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OPNFV was formed to integrate the best of existing open source code into a reference platform that can be tested and deployed. OPNFV is committed to an upstream first methodology, only developing code when necessary to avoid proprietary forks of the upstream components. OPNFV adopts upstream open source projects and devotes development resources towards integration and testing tools that become a part of the releases.

OPNFV performs system integration as an open community effort, which means OPNFV creates and evolves components in lock-step with upstream communities, composes and integrates those components, deploys and tests the integrated system, and finally publishes the test results – all in an iterative and fully automated way. OPNFV can be viewed as an example of DevOps for networking in the open.

DevOps CI/CD methodologies are the backbone of OPNFV. On a nightly basis, scenarios are built and deployed in an automated fashion to Pharos labs across the globe on multiple hardware platforms. This level of built-in testing and automation enables network provisioning, speed, and technical diversity. OPNFV releases now have two tracks  – traditional and CD. The CD release gives users access to the latest upstream stable code rather than having to wait months as is the case with a traditional release.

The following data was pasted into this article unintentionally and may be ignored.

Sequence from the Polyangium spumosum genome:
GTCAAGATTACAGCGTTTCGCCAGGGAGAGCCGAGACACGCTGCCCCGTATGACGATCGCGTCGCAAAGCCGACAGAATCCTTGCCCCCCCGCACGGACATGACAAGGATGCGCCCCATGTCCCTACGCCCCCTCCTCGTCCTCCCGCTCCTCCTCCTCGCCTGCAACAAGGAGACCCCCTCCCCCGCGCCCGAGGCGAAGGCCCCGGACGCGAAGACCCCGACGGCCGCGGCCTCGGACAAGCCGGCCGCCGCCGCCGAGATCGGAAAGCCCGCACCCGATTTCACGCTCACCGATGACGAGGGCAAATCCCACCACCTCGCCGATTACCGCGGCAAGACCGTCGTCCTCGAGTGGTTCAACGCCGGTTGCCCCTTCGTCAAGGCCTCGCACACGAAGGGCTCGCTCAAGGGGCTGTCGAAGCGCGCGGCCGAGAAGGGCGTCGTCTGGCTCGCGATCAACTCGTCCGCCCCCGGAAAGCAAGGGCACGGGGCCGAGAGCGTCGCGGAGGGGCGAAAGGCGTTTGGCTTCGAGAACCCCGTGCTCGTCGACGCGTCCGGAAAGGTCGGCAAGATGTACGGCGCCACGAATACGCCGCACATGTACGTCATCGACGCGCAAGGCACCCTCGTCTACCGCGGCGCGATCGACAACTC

Jerma, the 10th and final stand-alone release of OPNFV, culminates over six years of development effort, integration, and testing — supporting the Cloud iNfrastructure Telco Taskforce (CNTT)’s evolution, and advancing testing and service assurance to further enable telco-grade infrastructure maintenance, upgrades, testing, benchmarking, and service assurance. The project is well positioned with CNTT to develop further capabilities according to the needs of network operators and telco ecosystems into the future. Learn about Jerma.


Development of missing features or components.


Select components and features that match up with scenarios.


Automatically deploy your system onto targeted hardware infrastructure.


A scenario is a system, does it work?


Components evolve, and systems follow.